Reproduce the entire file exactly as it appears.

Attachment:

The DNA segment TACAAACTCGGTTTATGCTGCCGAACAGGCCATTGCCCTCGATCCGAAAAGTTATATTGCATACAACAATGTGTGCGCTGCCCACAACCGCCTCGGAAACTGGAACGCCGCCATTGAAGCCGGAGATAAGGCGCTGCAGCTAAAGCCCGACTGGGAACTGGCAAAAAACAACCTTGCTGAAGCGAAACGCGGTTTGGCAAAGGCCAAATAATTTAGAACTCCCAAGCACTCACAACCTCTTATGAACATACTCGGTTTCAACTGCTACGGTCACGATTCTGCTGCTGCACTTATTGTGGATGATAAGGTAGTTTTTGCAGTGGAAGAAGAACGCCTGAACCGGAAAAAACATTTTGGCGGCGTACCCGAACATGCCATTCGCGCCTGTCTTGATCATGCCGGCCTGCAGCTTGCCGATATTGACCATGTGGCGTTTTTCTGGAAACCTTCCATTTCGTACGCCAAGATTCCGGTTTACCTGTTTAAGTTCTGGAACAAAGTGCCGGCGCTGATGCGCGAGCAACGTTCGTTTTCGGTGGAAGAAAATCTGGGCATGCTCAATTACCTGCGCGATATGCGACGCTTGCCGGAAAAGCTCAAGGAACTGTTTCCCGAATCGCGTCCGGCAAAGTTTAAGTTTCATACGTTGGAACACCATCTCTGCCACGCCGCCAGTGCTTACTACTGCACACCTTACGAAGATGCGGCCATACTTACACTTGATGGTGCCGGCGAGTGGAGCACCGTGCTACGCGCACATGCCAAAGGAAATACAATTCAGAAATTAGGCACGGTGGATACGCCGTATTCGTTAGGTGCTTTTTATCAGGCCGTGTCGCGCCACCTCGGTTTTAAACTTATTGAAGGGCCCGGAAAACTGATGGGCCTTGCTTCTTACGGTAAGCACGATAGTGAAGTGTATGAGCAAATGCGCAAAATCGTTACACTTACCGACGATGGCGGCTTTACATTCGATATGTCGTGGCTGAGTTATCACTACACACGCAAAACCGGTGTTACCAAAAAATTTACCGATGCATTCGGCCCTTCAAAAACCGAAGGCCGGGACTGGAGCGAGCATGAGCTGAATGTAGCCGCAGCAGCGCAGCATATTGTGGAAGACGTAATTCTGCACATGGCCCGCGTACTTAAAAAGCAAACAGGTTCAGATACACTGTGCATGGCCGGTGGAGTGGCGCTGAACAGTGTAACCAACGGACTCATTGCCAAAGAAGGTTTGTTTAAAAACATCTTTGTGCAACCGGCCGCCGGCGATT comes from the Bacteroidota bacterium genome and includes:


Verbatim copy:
The DNA segment TACAAACTCGGTTTATGCTGCCGAACAGGCCATTGCCCTCGATCCGAAAAGTTATATTGCATACAACAATGTGTGCGCTGCCCACAACCGCCTCGGAAACTGGAACGCCGCCATTGAAGCCGGAGATAAGGCGCTGCAGCTAAAGCCCGACTGGGAACTGGCAAAAAACAACCTTGCTGAAGCGAAACGCGGTTTGGCAAAGGCCAAATAATTTAGAACTCCCAAGCACTCACAACCTCTTATGAACATACTCGGTTTCAACTGCTACGGTCACGATTCTGCTGCTGCACTTATTGTGGATGATAAGGTAGTTTTTGCAGTGGAAGAAGAACGCCTGAACCGGAAAAAACATTTTGGCGGCGTACCCGAACATGCCATTCGCGCCTGTCTTGATCATGCCGGCCTGCAGCTTGCCGATATTGACCATGTGGCGTTTTTCTGGAAACCTTCCATTTCGTACGCCAAGATTCCGGTTTACCTGTTTAAGTTCTGGAACAAAGTGCCGGCGCTGATGCGCGAGCAACGTTCGTTTTCGGTGGAAGAAAATCTGGGCATGCTCAATTACCTGCGCGATATGCGACGCTTGCCGGAAAAGCTCAAGGAACTGTTTCCCGAATCGCGTCCGGCAAAGTTTAAGTTTCATACGTTGGAACACCATCTCTGCCACGCCGCCAGTGCTTACTACTGCACACCTTACGAAGATGCGGCCATACTTACACTTGATGGTGCCGGCGAGTGGAGCACCGTGCTACGCGCACATGCCAAAGGAAATACAATTCAGAAATTAGGCACGGTGGATACGCCGTATTCGTTAGGTGCTTTTTATCAGGCCGTGTCGCGCCACCTCGGTTTTAAACTTATTGAAGGGCCCGGAAAACTGATGGGCCTTGCTTCTTACGGTAAGCACGATAGTGAAGTGTATGAGCAAATGCGCAAAATCGTTACACTTACCGACGATGGCGGCTTTACATTCGATATGTCGTGGCTGAGTTATCACTACACACGCAAAACCGGTGTTACCAAAAAATTTACCGATGCATTCGGCCCTTCAAAAACCGAAGGCCGGGACTGGAGCGAGCATGAGCTGAATGTAGCCGCAGCAGCGCAGCATATTGTGGAAGACGTAATTCTGCACATGGCCCGCGTACTTAAAAAGCAAACAGGTTCAGATACACTGTGCATGGCCGGTGGAGTGGCGCTGAACAGTGTAACCAACGGACTCATTGCCAAAGAAGGTTTGTTTAAAAACATCTTTGTGCAACCGGCCGCCGGCGATT comes from the Bacteroidota bacterium genome and includes: